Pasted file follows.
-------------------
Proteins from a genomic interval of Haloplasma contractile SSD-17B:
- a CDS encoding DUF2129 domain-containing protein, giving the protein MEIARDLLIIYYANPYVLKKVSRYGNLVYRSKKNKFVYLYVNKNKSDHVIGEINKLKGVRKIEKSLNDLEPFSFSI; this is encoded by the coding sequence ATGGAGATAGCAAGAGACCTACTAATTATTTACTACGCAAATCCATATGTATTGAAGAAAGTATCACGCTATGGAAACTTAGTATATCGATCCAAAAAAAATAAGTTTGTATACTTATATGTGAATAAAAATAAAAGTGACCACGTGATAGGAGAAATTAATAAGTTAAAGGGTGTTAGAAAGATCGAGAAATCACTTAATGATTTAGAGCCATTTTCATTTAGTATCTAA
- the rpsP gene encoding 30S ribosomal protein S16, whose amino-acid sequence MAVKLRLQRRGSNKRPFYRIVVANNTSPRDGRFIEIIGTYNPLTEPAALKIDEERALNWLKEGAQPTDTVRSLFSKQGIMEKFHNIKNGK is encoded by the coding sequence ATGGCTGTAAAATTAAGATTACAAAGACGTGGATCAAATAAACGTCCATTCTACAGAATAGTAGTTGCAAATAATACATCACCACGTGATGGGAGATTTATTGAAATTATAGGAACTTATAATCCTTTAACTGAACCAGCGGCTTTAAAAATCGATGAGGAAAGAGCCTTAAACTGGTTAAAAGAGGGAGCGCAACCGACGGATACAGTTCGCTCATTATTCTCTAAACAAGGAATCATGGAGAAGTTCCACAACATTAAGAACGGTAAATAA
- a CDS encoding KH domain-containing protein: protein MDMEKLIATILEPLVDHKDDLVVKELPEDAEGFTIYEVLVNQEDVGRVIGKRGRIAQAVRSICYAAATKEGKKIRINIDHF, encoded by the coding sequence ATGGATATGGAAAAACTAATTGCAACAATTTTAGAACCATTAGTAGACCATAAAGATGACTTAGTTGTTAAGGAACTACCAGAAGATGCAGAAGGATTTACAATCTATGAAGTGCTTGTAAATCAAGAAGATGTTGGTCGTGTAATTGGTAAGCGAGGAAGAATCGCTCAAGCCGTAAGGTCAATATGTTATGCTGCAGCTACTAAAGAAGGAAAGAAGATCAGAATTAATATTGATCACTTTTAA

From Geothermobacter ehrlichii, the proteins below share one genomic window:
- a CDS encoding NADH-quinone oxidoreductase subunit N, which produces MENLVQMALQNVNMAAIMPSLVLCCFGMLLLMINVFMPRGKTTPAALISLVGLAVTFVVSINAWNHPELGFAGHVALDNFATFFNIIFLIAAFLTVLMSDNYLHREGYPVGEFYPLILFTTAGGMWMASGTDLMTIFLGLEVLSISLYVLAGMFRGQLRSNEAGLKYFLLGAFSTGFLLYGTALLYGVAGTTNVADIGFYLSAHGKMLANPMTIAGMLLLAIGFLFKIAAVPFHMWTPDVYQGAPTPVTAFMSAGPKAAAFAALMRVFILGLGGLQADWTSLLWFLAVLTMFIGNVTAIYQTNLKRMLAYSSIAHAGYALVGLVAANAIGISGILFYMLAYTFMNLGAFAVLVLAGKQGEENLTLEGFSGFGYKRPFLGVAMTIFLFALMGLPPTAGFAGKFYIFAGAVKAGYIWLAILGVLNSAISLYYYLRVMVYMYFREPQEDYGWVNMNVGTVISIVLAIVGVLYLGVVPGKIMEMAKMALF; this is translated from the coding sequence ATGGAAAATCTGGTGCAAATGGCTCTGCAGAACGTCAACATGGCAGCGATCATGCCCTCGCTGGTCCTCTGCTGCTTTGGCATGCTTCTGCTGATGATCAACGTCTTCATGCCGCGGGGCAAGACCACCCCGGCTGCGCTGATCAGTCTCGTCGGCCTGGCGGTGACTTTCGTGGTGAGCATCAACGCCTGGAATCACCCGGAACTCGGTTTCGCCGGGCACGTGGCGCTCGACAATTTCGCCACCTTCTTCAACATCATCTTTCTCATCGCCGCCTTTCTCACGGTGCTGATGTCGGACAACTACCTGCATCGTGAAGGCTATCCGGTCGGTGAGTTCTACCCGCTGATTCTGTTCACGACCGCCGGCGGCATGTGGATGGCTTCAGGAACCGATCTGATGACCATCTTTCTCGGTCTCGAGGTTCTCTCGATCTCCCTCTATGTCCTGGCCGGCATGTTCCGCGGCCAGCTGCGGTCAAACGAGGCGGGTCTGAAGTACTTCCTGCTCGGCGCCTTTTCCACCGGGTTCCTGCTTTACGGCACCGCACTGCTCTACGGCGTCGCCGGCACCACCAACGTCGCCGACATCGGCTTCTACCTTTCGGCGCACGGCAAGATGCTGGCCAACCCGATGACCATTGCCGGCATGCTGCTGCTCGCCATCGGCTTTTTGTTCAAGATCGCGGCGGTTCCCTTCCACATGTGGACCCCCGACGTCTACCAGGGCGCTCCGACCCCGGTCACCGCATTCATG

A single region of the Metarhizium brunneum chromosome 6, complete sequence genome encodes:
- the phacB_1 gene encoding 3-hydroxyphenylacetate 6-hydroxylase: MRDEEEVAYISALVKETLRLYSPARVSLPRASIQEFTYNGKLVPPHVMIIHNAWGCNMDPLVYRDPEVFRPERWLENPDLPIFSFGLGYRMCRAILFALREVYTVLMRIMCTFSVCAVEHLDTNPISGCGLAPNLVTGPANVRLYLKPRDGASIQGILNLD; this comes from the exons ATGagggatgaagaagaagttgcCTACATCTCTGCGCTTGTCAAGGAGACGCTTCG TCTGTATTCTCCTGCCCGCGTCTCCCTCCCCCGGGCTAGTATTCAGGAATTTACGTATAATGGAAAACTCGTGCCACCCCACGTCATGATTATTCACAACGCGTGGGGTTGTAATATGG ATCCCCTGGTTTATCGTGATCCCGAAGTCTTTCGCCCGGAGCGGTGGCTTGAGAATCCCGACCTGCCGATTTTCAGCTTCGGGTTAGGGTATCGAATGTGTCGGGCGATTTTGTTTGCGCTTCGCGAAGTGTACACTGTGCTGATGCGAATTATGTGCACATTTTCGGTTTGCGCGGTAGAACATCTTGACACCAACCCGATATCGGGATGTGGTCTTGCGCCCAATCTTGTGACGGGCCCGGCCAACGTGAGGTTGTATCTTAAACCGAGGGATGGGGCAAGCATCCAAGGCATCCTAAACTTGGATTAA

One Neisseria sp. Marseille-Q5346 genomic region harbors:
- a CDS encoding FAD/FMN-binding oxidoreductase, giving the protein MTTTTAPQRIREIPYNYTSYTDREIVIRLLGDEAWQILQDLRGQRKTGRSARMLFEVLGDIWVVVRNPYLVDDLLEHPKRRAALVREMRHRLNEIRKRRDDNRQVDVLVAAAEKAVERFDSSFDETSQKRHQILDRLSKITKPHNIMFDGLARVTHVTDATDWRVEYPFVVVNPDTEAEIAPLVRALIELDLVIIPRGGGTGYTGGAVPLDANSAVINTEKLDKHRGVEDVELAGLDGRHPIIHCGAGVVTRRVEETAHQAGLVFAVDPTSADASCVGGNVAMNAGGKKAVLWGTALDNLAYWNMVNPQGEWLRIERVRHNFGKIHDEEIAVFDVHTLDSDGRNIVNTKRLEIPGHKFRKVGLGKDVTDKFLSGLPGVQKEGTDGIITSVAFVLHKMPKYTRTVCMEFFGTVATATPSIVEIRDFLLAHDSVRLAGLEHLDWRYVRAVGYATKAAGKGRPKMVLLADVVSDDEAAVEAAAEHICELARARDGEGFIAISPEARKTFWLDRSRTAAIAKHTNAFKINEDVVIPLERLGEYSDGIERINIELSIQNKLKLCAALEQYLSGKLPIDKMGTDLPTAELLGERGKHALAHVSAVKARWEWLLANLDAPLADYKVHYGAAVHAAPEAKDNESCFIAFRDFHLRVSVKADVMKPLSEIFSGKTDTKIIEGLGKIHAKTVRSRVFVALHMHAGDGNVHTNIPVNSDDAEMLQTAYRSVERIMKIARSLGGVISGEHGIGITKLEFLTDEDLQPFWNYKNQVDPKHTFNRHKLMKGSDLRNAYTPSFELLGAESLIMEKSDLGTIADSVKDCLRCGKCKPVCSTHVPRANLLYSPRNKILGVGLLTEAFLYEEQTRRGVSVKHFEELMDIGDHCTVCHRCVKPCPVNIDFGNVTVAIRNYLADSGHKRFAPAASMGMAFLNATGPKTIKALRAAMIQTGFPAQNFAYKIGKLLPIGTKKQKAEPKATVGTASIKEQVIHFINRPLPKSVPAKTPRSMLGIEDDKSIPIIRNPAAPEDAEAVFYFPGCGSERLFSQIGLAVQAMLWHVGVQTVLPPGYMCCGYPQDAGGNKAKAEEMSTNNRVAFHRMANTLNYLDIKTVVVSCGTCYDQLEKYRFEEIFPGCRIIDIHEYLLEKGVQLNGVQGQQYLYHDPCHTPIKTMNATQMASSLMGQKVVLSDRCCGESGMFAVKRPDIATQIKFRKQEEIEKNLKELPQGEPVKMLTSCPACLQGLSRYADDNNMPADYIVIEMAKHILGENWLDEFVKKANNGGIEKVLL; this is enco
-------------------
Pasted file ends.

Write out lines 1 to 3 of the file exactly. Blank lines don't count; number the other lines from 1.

Proteins from a genomic interval of Haloplasma contractile SSD-17B:
- a CDS encoding DUF2129 domain-containing protein, giving the protein MEIARDLLIIYYANPYVLKKVSRYGNLVYRSKKNKFVYLYVNKNKSDHVIGEINKLKGVRKIEKSLNDLEPFSFSI; this is encoded by the coding sequence ATGGAGATAGCAAGAGACCTACTAATTATTTACTACGCAAATCCATATGTATTGAAGAAAGTATCACGCTATGGAAACTTAGTATATCGATCCAAAAAAAATAAGTTTGTATACTTATATGTGAATAAAAATAAAAGTGACCACGTGATAGGAGAAATTAATAAGTTAAAGGGTGTTAGAAAGATCGAGAAATCACTTAATGATTTAGAGCCATTTTCATTTAGTATCTAA
- the rpsP gene encoding 30S ribosomal protein S16, whose amino-acid sequence MAVKLRLQRRGSNKRPFYRIVVANNTSPRDGRFIEIIGTYNPLTEPAALKIDEERALNWLKEGAQPTDTVRSLFSKQGIMEKFHNIKNGK is encoded by the coding sequence ATGGCTGTAAAATTAAGATTACAAAGACGTGGATCAAATAAACGTCCATTCTACAGAATAGTAGTTGCAAATAATACATCACCACGTGATGGGAGATTTATTGAAATTATAGGAACTTATAATCCTTTAACTGAACCAGCGGCTTTAAAAATCGATGAGGAAAGAGCCTTAAACTGGTTAAAAGAGGGAGCGCAACCGACGGATACAGTTCGCTCATTATTCTCTAAACAAGGAATCATGGAGAAGTTCCACAACATTAAGAACGGTAAATAA